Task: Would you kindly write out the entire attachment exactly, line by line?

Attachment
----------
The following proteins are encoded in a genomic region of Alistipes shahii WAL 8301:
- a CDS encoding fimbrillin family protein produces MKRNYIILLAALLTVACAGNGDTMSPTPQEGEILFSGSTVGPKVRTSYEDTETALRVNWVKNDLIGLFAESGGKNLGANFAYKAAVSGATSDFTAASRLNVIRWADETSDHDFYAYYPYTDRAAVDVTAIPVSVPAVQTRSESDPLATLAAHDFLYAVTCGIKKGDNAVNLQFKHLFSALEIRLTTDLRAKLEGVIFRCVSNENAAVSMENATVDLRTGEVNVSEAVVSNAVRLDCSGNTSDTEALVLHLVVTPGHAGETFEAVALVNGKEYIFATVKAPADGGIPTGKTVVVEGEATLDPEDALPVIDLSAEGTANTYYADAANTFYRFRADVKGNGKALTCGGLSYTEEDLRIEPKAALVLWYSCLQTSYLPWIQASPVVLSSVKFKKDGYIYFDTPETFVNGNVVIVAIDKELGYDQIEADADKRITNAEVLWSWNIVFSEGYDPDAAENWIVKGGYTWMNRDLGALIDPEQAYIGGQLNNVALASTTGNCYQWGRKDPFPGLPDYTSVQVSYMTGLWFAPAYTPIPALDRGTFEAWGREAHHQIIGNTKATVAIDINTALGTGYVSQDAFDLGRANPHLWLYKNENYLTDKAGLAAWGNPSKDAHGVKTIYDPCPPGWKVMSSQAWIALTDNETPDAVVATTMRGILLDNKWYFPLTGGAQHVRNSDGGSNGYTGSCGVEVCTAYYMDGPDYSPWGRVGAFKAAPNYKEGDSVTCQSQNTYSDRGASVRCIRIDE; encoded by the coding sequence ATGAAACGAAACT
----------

The following proteins are encoded in a genomic region of Alistipes shahii WAL 8301:
- a CDS encoding fimbrillin family protein produces MKRNYIILLAALLTVACAGNGDTMSPTPQEGEILFSGSTVGPKVRTSYEDTETALRVNWVKNDLIGLFAESGGKNLGANFAYKAAVSGATSDFTAASRLNVIRWADETSDHDFYAYYPYTDRAAVDVTAIPVSVPAVQTRSESDPLATLAAHDFLYAVTCGIKKGDNAVNLQFKHLFSALEIRLTTDLRAKLEGVIFRCVSNENAAVSMENATVDLRTGEVNVSEAVVSNAVRLDCSGNTSDTEALVLHLVVTPGHAGETFEAVALVNGKEYIFATVKAPADGGIPTGKTVVVEGEATLDPEDALPVIDLSAEGTANTYYADAANTFYRFRADVKGNGKALTCGGLSYTEEDLRIEPKAALVLWYSCLQTSYLPWIQASPVVLSSVKFKKDGYIYFDTPETFVNGNVVIVAIDKELGYDQIEADADKRITNAEVLWSWNIVFSEGYDPDAAENWIVKGGYTWMNRDLGALIDPEQAYIGGQLNNVALASTTGNCYQWGRKDPFPGLPDYTSVQVSYMTGLWFAPAYTPIPALDRGTFEAWGREAHHQIIGNTKATVAIDINTALGTGYVSQDAFDLGRANPHLWLYKNENYLTDKAGLAAWGNPSKDAHGVKTIYDPCPPGWKVMSSQAWIALTDNETPDAVVATTMRGILLDNKWYFPLTGGAQHVRNSDGGSNGYTGSCGVEVCTAYYMDGPDYSPWGRVGAFKAAPNYKEGDSVTCQSQNTYSDRGASVRCIRIDE; encoded by the coding sequence ATGAAACGAAACT